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Victoria's lord of the rings
In a surfing wetsuit, headphones on, electronic gear strapped to his body, wading slowly through the water, Don Marshall doesn't look like other park goers at Elk Lake.
He is in the zone sweeping the shallow murky water with his underwater metal detector, focused on hitting a telltale chirp of treasure buried in silt below. Chances are that of the thousands of people who flocked to Hamsterly Beach over the many hot days of summer, at least a few lost prized jewelery in the water.
"I listen for the tones. You can tell from the crispness of the sound when it's pure metal. The tone is very sharp. Rusted nails sound corroded, sound gravelly or growly," Marshall says. "When you hit a good tone you get excited, but it could be a bottle cap that's not rusted, or a pull tab. You get all excited and it's a damn pull tab."
The retired Saanich resident has been ring and jewelery hunting around Greater Victoria for about three years and has been the mild-mannered saviour for five people this year alone. He's Victoria's sole listing on The Ring Finders website, a worldwide directory of metal detectors for hire.
This year Marshall is batting 100 per cent – five calls for help, five located rings, both on land and in water. At East Sooke Park in July, he spent five hours over two days to zero in on a wedding ring lost in shallow water by a woman playing with her kids. A few weeks later at the University of Victoria, he located a platinum engagement ring lost amid grass and trees behind the Student Union Building.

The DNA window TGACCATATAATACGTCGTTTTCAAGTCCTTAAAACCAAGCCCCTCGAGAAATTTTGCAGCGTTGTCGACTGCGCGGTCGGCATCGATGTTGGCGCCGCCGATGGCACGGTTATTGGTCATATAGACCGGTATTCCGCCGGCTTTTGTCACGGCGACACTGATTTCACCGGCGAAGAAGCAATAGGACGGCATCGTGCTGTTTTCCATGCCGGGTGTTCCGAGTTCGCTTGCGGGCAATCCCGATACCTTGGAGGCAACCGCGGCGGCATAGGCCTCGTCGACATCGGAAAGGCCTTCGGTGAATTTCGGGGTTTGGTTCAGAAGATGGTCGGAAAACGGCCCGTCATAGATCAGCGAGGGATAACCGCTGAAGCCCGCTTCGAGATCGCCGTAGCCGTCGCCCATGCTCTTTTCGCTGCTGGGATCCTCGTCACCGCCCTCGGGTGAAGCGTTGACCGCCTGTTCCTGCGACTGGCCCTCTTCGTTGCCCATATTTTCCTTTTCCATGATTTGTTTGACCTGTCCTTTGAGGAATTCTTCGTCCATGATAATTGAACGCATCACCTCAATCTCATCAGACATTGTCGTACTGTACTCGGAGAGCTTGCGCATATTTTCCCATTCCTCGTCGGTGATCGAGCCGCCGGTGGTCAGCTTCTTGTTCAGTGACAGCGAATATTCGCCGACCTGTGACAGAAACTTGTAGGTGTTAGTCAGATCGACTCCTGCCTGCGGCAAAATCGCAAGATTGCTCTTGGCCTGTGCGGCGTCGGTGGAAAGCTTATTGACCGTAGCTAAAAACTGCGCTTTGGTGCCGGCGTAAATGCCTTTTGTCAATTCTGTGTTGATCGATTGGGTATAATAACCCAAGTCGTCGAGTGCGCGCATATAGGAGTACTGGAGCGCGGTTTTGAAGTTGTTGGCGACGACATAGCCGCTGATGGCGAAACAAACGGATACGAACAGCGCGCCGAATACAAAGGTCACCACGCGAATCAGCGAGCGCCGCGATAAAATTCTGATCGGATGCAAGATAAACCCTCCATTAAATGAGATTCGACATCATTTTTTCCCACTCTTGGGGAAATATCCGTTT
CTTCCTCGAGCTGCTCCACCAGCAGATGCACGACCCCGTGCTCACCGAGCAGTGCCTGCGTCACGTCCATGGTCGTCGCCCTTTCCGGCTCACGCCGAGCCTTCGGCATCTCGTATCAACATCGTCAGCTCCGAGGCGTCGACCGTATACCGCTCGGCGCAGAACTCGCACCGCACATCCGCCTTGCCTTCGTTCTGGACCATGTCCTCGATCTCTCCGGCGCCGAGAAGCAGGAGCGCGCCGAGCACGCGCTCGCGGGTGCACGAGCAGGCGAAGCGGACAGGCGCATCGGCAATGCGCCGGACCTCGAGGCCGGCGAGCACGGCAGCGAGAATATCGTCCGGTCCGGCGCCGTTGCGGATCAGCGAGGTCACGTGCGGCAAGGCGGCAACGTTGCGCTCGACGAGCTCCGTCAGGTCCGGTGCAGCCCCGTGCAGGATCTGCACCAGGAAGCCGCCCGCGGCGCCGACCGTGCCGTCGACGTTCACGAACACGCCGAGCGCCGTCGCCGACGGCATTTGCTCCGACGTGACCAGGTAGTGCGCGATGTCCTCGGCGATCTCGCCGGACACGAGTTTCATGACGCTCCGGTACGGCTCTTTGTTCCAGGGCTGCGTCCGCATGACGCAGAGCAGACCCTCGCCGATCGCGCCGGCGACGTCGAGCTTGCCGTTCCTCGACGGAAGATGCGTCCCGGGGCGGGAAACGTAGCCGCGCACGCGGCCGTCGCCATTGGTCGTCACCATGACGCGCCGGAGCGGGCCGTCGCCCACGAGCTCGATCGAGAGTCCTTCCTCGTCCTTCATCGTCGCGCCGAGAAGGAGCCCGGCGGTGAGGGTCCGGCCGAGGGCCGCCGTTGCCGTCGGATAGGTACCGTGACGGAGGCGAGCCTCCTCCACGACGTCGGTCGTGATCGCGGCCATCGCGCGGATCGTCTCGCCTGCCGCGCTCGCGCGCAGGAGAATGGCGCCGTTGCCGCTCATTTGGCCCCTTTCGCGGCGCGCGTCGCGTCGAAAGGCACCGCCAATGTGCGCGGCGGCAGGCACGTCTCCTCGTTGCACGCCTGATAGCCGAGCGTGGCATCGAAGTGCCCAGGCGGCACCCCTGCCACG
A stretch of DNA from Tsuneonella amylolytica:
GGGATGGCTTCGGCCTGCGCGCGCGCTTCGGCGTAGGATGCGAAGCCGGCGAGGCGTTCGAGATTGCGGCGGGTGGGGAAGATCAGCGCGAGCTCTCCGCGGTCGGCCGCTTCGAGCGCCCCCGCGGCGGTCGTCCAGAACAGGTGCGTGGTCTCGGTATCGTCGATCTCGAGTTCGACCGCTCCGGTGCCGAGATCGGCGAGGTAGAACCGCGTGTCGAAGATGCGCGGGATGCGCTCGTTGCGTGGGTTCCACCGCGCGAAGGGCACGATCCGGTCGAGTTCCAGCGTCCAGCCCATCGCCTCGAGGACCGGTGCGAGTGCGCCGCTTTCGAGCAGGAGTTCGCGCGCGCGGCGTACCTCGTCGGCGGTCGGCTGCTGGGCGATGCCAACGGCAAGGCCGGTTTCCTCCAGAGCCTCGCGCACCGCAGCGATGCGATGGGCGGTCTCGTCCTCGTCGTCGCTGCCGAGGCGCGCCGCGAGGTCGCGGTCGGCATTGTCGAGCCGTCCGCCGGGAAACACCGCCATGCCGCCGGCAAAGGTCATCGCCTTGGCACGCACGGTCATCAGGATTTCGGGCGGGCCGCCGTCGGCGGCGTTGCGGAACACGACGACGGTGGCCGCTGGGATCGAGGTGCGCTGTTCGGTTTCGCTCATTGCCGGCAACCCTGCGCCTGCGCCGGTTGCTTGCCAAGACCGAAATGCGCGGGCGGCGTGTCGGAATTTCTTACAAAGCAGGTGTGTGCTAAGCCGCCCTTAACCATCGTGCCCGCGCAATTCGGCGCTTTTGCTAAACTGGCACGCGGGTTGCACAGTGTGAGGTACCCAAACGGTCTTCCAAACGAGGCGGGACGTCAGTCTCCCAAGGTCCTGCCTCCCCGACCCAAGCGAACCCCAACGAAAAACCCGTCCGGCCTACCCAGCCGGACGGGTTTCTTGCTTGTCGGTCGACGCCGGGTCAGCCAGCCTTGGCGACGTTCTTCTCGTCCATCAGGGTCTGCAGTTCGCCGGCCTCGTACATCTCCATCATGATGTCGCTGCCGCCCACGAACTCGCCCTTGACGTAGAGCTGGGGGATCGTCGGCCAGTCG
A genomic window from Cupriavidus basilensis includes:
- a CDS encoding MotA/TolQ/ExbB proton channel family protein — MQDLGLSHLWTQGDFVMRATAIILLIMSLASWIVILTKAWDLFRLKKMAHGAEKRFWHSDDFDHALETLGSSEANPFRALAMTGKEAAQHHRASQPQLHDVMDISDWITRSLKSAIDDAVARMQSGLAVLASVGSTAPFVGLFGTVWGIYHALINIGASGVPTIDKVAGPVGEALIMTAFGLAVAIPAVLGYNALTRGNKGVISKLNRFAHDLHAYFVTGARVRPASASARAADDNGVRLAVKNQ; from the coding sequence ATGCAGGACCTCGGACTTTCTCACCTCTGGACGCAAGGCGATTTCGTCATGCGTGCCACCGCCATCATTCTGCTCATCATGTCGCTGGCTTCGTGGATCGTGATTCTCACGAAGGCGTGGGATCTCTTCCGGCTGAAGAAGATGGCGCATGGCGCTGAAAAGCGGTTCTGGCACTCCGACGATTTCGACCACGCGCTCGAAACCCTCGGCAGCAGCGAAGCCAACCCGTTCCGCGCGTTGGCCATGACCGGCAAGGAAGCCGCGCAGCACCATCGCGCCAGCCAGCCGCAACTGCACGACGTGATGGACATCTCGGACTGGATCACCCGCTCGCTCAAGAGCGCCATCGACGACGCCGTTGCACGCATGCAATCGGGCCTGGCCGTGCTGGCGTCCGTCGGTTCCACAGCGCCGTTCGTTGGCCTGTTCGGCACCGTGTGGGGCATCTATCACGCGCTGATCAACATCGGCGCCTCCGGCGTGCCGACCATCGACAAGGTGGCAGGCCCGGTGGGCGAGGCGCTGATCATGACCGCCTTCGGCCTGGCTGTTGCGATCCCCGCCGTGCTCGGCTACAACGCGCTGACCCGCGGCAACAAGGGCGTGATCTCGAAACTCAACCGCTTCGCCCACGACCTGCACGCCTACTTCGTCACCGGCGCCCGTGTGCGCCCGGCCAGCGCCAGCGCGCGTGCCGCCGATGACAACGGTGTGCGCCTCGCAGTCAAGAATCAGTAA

"It is so exciting, really exciting on how excited people are when you find their rings," Marshall said. "The last one at UVic was a heirloom ring, passed down they told me three or four generations. They were so upset it was lost, and it was a hard one to find."
Marshall charges $25 for a call out fee to cover gas and takes a reward based on what a client can afford. He's pulled three valuable rings out of the water at Elk Lake the past couple of years, and advertised the finds on classified ad websites, but nobody came forward.
"It depends on how new (the jewelery) is and the level of tarnish," he said. "If they are new enough, I'll advertise them in UsedVictoria and Craigslist to try and get it back to the owner. It's hard to find the owner of an old wedding ring."
Last Friday, Marshall was wading in Elk Lake as part of his regular post-summer exploration of popular beach spots. His underwater gear is good to a depth of 20 feet, although Marshall will wade in neck high following the tones. He carries a scoop and a floating sieve to separate the junk from the occasional treasure.
It's a pastime that requires patience – popular spots can be littered with bottle caps, nails and even bullet casings, all which can twig the device. He's part of a loose community of about half a dozen people who regularly explore Greater Victoria parks and beaches with metal detectors.
The Saanich fairground manager even allowed Marshall to explore the grounds and target-rich areas under rides. "There's plenty to find along the towel line in the sand at Willows (beach)," he adds.
Marshall purchased his metal detecting equipment as a way to keep busy after retiring from Telus. The draw, he says, is the mix of being immersed in Victoria's natural spaces and the quiet solitude of the hunt.
"It was a situation of finding something to do to stay out of the bar," he said laughing. "And it's the only hobby that pays for itself."
Check out theringfinders.com.